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RCYC Club Bay Race - 12th May, 2012

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Course: Start #10(S) – No.2 (S) – Milnerton (S) – No.8 (P) – No.10 (P) – Milnerton (P) – No.8 (P) - No.10 (P)/Finish
Wind: Mod SW (6 to 10 knots). Temp: 17C Intermittent fog.
Sails: Full Main (Quantum); No.1 Genoa (Quantum); A-2 Spinnaker (North); A1 Spinnaker (Quantum)
Crew: Joshua Banks, Daniel Spratley, Craig Preston, Charles Crosby, Phillip Rentschler, Trygve Roberts
Total Mass: 495 kg
Max Speed: 10.2 knots
Distance: 8.5 nm
Position: 1st
Fleet size: 17

The fog season continues
At 11h00 on Saturday morning the crew SMS's started arriving: “Are we really sailing today in this fog?”
It was another one of those days in May where the fog looked like it was in for the day. To make things a little more realistic and up the angst a bit, a commercial radio station had just broadcast that a Japanese fishing trawler had run aground at Clifton. Fog is a real drama queen and it is quite astounding with all the modern equipment these large vessels have on board (like radar and chart plotters) that they can still get themselves into trouble simply because of poor visibility or poor seamanship. Rumour has it, they were asleep at the time. What? All 30 of them? On the other hand, I don't know all the facts and maybe there was a valid reason?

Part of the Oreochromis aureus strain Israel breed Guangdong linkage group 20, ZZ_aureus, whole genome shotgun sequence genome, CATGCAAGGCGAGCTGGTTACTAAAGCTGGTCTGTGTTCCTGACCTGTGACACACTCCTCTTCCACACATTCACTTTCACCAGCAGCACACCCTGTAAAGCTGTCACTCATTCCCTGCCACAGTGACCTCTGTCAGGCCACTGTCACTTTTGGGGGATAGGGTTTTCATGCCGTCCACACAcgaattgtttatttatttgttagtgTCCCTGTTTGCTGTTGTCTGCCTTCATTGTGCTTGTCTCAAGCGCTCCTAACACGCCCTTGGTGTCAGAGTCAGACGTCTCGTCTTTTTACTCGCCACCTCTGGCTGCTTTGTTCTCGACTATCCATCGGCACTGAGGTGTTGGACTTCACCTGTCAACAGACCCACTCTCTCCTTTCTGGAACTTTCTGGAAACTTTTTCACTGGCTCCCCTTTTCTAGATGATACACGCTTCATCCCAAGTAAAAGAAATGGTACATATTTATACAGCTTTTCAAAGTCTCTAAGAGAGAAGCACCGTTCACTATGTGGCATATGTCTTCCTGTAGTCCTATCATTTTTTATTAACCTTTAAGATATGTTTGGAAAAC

Setting a safe course in fog.
By 13h00 the fog started clearing on the east side of the bay, but the line extending westwards from Granger Bay to Robben Island was still thick with fog. I was tasked with setting the course for the day, so I suggested to the RO an ultra conservative course with four options for shortening and to keep the fleet close inshore and away from the shipping lanes. However the RO had a change of heart and felt something a bit more exciting was required and added in the Milnerton mark for a more triangular format. I (delicately) suggested that the fleet be kept away from the No.2 channel marker, but apparently the bridge crew could see the mark clearly, so we compromised that only the first beat would go to the No.2 mark.